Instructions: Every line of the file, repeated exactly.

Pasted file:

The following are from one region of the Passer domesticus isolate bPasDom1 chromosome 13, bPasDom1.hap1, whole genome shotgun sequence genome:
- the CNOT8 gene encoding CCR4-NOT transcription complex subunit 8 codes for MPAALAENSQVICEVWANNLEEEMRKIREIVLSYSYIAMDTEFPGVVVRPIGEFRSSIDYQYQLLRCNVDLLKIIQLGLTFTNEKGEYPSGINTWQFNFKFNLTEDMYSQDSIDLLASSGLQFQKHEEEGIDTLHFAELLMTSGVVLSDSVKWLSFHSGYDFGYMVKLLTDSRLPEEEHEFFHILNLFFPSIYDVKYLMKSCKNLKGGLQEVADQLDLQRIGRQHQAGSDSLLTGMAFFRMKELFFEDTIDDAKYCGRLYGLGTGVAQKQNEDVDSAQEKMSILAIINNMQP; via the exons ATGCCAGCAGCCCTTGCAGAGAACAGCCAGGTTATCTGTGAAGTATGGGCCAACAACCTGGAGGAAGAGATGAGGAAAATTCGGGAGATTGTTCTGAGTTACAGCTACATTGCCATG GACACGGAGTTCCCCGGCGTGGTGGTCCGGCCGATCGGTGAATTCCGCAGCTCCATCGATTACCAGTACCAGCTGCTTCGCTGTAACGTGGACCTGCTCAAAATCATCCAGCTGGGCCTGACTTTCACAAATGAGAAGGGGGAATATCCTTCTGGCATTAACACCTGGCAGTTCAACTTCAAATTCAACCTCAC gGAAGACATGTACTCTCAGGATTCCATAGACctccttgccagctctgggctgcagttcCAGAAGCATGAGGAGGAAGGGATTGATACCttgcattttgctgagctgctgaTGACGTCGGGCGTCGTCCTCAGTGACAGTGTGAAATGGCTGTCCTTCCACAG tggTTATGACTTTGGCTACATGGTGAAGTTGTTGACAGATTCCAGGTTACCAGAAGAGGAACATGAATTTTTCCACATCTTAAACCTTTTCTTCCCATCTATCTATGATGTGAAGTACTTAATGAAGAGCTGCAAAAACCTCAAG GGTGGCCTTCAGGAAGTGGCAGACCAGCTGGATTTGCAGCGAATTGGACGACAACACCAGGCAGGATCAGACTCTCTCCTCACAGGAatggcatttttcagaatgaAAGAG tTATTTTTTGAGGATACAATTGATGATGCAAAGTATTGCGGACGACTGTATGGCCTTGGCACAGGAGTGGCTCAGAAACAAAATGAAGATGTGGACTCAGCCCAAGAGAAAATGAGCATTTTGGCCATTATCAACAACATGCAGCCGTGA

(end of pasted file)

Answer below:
The following are from one region of the Passer domesticus isolate bPasDom1 chromosome 13, bPasDom1.hap1, whole genome shotgun sequence genome:
- the CNOT8 gene encoding CCR4-NOT transcription complex subunit 8 codes for MPAALAENSQVICEVWANNLEEEMRKIREIVLSYSYIAMDTEFPGVVVRPIGEFRSSIDYQYQLLRCNVDLLKIIQLGLTFTNEKGEYPSGINTWQFNFKFNLTEDMYSQDSIDLLASSGLQFQKHEEEGIDTLHFAELLMTSGVVLSDSVKWLSFHSGYDFGYMVKLLTDSRLPEEEHEFFHILNLFFPSIYDVKYLMKSCKNLKGGLQEVADQLDLQRIGRQHQAGSDSLLTGMAFFRMKELFFEDTIDDAKYCGRLYGLGTGVAQKQNEDVDSAQEKMSILAIINNMQP; via the exons ATGCCAGCAGCCCTTGCAGAGAACAGCCAGGTTATCTGTGAAGTATGGGCCAACAACCTGGAGGAAGAGATGAGGAAAATTCGGGAGATTGTTCTGAGTTACAGCTACATTGCCATG GACACGGAGTTCCCCGGCGTGGTGGTCCGGCCGATCGGTGAATTCCGCAGCTCCATCGATTACCAGTACCAGCTGCTTCGCTGTAACGTGGACCTGCTCAAAATCATCCAGCTGGGCCTGACTTTCACAAATGAGAAGGGGGAATATCCTTCTGGCATTAACACCTGGCAGTTCAACTTCAAATTCAACCTCAC gGAAGACATGTACTCTCAGGATTCCATAGACctccttgccagctctgggctgcagttcCAGAAGCATGAGGAGGAAGGGATTGATACCttgcattttgctgagctgctgaTGACGTCGGGCGTCGTCCTCAGTGACAGTGTGAAATGGCTGTCCTTCCACAG tggTTATGACTTTGGCTACATGGTGAAGTTGTTGACAGATTCCAGGTTACCAGAAGAGGAACATGAATTTTTCCACATCTTAAACCTTTTCTTCCCATCTATCTATGATGTGAAGTACTTAATGAAGAGCTGCAAAAACCTCAAG GGTGGCCTTCAGGAAGTGGCAGACCAGCTGGATTTGCAGCGAATTGGACGACAACACCAGGCAGGATCAGACTCTCTCCTCACAGGAatggcatttttcagaatgaAAGAG tTATTTTTTGAGGATACAATTGATGATGCAAAGTATTGCGGACGACTGTATGGCCTTGGCACAGGAGTGGCTCAGAAACAAAATGAAGATGTGGACTCAGCCCAAGAGAAAATGAGCATTTTGGCCATTATCAACAACATGCAGCCGTGA